Black Henna Tattoos Are Toxic, Florida Department of Health Warns
Black henna contains a chemical known as P-pheylenediamine, which is commonly used in hair dyes
Spring Break is upon us. Which means booze, sun, surf, good times and countless people getting a swirly henna tattoo on their sunburned shoulder. But, the Florida Department of Health has issued a warning over black henna tattoos.
Black henna contains a chemical known as P-pheylenediamine — or PPD — which is commonly used in hair dyes, and is toxic when applied to the skin as a temporary tattoo. Henna tattoos are supposed to be applied naturally, with ink from dried brown henna leaves, lemon or grapefruit juice, as well as botanical oils. But PPD is cheaper, easier to apply and, because it's black, shows more strikingly on skin.
But, the DOH says that people who get black henna tats are putting themselves at risk of scarring.
"When applied directly to the skin, the PPD found in black henna tattoos can produce serious adverse health effects in children and adults," says Deputy Secretary for Health and Deputy State Health Officer for Children's Medical Services Dr. Celeste Philip. "It is important to be aware of these dangers and take steps to avoid them. Always ask to see the ingredients of the paste before having a henna tattoo applied to your skin or your child's skin."
Natural brown henna is safe for most people, but black henna can cause blistering, redness and, in some cases, permanent scarring. PPD tats have also been known to cause swelling, burning and oozing.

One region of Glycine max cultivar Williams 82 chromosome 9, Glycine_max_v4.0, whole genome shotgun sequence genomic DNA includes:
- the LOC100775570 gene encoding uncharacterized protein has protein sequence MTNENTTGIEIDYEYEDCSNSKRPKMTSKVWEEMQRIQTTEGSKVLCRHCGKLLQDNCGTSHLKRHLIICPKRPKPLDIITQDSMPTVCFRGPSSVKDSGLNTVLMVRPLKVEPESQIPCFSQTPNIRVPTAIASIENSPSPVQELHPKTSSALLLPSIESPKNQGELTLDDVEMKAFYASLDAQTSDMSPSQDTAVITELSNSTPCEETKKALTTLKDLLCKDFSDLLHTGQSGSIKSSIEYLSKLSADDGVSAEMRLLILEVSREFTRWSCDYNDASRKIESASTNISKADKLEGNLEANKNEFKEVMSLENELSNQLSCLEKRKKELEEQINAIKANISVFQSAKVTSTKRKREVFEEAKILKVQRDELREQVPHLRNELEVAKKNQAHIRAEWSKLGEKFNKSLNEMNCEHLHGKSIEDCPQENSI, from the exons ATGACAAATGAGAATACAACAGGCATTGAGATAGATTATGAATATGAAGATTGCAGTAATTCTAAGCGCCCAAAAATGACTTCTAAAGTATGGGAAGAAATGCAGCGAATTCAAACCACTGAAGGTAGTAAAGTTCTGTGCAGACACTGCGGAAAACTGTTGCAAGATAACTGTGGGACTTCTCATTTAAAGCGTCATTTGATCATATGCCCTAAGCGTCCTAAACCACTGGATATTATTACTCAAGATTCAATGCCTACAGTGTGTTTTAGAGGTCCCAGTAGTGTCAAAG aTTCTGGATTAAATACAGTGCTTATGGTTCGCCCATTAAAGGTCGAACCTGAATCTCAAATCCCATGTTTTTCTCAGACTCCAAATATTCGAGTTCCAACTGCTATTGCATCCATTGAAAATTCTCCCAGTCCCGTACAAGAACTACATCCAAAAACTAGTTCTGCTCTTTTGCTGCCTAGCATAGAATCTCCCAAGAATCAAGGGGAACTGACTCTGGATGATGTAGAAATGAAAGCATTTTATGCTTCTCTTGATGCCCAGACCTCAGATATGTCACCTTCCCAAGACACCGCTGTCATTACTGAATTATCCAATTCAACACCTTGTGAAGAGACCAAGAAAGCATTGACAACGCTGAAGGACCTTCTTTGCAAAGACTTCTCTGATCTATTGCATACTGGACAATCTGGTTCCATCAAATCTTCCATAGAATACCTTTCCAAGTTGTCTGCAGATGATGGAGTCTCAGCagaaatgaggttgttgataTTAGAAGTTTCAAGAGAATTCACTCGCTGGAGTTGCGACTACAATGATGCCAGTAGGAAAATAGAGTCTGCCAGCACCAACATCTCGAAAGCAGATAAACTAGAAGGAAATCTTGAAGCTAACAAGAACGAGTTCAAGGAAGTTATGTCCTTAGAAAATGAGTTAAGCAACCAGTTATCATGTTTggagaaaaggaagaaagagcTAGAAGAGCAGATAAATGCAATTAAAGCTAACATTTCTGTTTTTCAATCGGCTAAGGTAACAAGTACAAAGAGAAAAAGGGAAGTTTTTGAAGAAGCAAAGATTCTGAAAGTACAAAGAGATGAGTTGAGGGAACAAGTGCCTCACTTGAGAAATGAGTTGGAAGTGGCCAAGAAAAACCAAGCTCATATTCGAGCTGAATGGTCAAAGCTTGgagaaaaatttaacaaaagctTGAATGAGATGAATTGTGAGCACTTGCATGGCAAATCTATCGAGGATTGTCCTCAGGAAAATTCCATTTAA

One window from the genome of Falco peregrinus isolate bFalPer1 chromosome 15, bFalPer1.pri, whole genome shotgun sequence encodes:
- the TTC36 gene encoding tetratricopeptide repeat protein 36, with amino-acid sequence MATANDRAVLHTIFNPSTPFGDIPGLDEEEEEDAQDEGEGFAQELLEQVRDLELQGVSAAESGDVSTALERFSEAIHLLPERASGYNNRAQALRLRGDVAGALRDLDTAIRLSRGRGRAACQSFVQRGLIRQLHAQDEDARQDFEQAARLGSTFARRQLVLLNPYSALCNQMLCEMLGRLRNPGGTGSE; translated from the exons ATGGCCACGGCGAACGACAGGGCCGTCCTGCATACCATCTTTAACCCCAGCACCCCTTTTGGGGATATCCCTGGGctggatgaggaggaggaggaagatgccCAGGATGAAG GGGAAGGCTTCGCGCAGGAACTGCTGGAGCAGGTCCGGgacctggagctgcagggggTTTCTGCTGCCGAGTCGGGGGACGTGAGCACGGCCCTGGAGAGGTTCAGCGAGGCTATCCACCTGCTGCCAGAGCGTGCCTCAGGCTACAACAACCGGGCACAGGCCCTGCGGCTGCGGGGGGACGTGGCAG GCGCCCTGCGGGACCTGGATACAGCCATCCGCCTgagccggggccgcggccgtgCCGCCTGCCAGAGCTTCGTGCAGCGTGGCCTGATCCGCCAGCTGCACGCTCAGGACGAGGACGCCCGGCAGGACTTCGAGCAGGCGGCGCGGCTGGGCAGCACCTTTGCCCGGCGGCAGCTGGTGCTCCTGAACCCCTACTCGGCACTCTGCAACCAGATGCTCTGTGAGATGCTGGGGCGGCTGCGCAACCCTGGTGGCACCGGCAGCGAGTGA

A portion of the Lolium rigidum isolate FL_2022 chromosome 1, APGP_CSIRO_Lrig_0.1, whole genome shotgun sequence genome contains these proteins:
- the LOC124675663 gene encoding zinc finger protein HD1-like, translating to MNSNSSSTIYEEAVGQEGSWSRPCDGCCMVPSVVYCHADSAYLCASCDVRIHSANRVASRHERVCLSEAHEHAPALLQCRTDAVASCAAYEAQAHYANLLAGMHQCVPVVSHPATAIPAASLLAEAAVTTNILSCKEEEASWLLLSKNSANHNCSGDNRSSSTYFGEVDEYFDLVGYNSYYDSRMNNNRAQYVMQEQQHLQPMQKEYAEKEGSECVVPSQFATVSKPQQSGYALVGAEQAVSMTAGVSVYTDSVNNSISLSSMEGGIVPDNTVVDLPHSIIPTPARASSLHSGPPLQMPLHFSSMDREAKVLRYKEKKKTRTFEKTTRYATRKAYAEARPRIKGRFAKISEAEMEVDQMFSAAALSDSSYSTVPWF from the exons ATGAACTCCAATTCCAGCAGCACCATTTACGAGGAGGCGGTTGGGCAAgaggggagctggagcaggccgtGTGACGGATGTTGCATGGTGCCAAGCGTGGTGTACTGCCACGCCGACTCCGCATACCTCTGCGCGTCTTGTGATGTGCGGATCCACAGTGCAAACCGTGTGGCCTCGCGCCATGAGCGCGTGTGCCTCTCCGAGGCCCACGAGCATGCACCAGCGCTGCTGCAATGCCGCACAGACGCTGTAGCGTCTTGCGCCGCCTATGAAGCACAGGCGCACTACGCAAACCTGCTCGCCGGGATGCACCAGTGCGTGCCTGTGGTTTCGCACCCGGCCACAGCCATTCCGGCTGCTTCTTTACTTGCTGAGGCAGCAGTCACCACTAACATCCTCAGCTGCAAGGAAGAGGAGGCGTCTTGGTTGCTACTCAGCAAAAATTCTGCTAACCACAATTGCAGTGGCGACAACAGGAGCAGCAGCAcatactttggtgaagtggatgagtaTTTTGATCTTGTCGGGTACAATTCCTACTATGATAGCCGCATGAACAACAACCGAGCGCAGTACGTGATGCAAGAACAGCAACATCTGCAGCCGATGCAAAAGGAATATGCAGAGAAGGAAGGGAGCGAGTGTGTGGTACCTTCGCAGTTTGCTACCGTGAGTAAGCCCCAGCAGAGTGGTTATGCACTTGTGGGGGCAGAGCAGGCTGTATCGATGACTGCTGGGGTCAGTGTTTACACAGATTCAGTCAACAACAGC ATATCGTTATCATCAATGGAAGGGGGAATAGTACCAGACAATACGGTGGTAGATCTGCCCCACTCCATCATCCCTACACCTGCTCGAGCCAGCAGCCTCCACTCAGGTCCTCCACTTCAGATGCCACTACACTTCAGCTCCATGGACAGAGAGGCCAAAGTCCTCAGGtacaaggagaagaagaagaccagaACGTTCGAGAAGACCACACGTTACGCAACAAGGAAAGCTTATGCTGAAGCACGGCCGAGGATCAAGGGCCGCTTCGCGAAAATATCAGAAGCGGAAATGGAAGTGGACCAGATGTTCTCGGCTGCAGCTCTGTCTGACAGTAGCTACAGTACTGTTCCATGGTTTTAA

According to The Henna Page, a comprehensive website dedicated to all things henna, thousands of people have been injured from having black henna tattoos applied.
"I don’t use black henna, but unfortunately it’s not uncommon in South Florida," says henna artist Amber of HennaParty.com
Brown henna is natural and safe and, when applied, has a brown or reddish color
Amber, who is based in Plantation but travels to folks who want to get a henna tattoo, tells New Times that henna should come in brown only. "It's like coffee," she says, "Brown, brown, brown. Anything else is unsafe."
Natural henna goes on the skin in a thick paste, and starts off as a pumpkin orange before it turns red or brown.
"It has the consistency of mud," Amber says. "Whereas black henna goes on instantaneously and is more striking."
Generally, if you want to get a henna tat, you should steer away from boardwalk-side vendors, who have a board set up and not much else. Fort Lauderdale Beach, in particular, is littered with shops that offer cheap henna tattoos. The DOH says that it's best to steer clear of those, and find a shop that offers brown henna without black henna as an option.
Amber says you can keep it simple by either asking an artist if they use black henna, or see if they are ICHNA certified.
If you've had a black henna applied in recent days, be sure to look out for specific symptoms, such as itching, burning, blistering or scab formation. Symptoms may come within a few hours, days or even weeks, depending on the concentration of PPD used. The DOH says you should seek immediate medical attention if the symptoms begin.
The DOH has also set up a webpage to report allergic reactions to them via their Injury Report Form.
Get the This Week's Top Stories Newsletter
Every week we collect the latest news, music and arts stories — along with film and food reviews and the best things to do this week — so that you'll never miss New Times Broward-Palm Beach's biggest stories.